Some years after I’d left Godwin the philosopher and his extended Romantic family behind. Byron and the Shelley’s were great pals at University but they had to take a back seat when I started teaching A level literature at a London Crammers (I was teaching about 70 ‘classic’ texts a year – which made me the literary equivalent of a party animal I suppose) and I made loads of new friends.  As Head of a Department of three we used to sit down each term and play a sort of version of Top Trumps with that terms students and texts.  Never having been a friend of Jane Austen’s I would use her as my primary ‘trade’ card.  I met loads of new and more obscure writers that way and that’s how I came back into contact with William.  More specifically his novel Caleb Williams. In my ten years of teaching and tutoring English only one student ever presented this text for study and while I can’t remember the boy’s name, I can remember he was a pleasant and serious young man, completely confused as to why he’d not got an A first time round.  We spent some very happy hours together poring over Caleb Williams while the bright young things enjoyed their romp through domestic irony with Jane.  Me, the affable student and William instead spent our time in brooding on some heavy political issues.  Because it turned out that Caleb Williams was in many ways the Enquiry rendered into novel form.  Right up my street it looks at the way the individual gets destroyed by legal institutions and an expose on the abuse of power in society. It’s much more ‘reader friendly’ than the Enquiry.

I’ve not thought about the ramifications of that for my own writing before, but I realise now  that that’s often what I’ve tried to do. Take philosophical and political ‘ideas’ and render them into fictional or dramatic contexts so that they are more audience or reader friendly.  It seems like William has been there in the shadows all this time without me realising it.  Which makes me think it’s only going to be fair to take Enquiry down from the philosophy section of my bookshelves and my Penguin classic copy of Caleb Williams and do a comparative analysis.  It’s part of a longer project I have which is to re-read those ‘significant’ texts from when I first learned to really love literature in my teens and see how my relationship with them has changed now I’ve hit the big 5-0.   Because I appreciate that fundamentally fiction is a relationship between reader and writer. And so each reading can be a new experience, different perspectives encourage different conclusions.  I have neglected William for too long. Especially when he’s been there as a guiding hand (not a stalker at all!) behind so much of my creative thinking. Time to renew our friendship I think. Happy Birthday William Godwin.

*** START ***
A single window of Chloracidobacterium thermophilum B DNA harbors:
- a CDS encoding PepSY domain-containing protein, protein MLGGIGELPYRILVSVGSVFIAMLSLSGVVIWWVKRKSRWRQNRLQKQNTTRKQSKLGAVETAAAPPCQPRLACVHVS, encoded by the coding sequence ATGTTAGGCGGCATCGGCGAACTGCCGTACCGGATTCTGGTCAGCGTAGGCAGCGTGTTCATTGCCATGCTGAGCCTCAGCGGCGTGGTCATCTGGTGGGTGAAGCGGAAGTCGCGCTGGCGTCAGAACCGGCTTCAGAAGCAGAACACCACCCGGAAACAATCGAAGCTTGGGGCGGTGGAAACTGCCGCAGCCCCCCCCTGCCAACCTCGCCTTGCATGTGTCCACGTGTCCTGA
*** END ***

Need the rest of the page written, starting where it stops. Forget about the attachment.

As a coda I’d like to note that Mary Wollstonecraft was quite a woman and any man would surely be proud to marry her. She wrote ‘A vindication of the rights of women’ and was a political theorist in her own right as well as an advocate of women’s rights. And we are in the 18th century here folks!  You have to get beneath the superficial irony of these two people talking about freedom and rights and then seeming to ‘shackle’ themselves together – and if you do, then you may understand what they are really talking about. And the poor woman died less than a year after she married Godwin. No happy ever after for them then!

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About callyphillips
Writer.

3 Responses to Haunted by William Godwin

  1. Julia Jones says:

    Love the top trumps idea — but can’t imagine being able to trade Austen!

  2. Bill Kirton says:

    I never knew much about him so thanks for rectifying that. But I’ve been a great fan of Mary Wollstonecraft’s for ages. She was so far ahead of her time and wrote and did so much in such a short life. Inspiring. Thanks for the reminder.

  3. Trade Austen, Julia, I’d give her away! I know it’s horses for courses and I have taught classes on Austen so I do know that she is a ‘good’ writer. Just not for me. And Bill, you’ll find that Godwin was every bit as ahead of his time as Mary and I hope you enjoy his fiction if not his philosophy!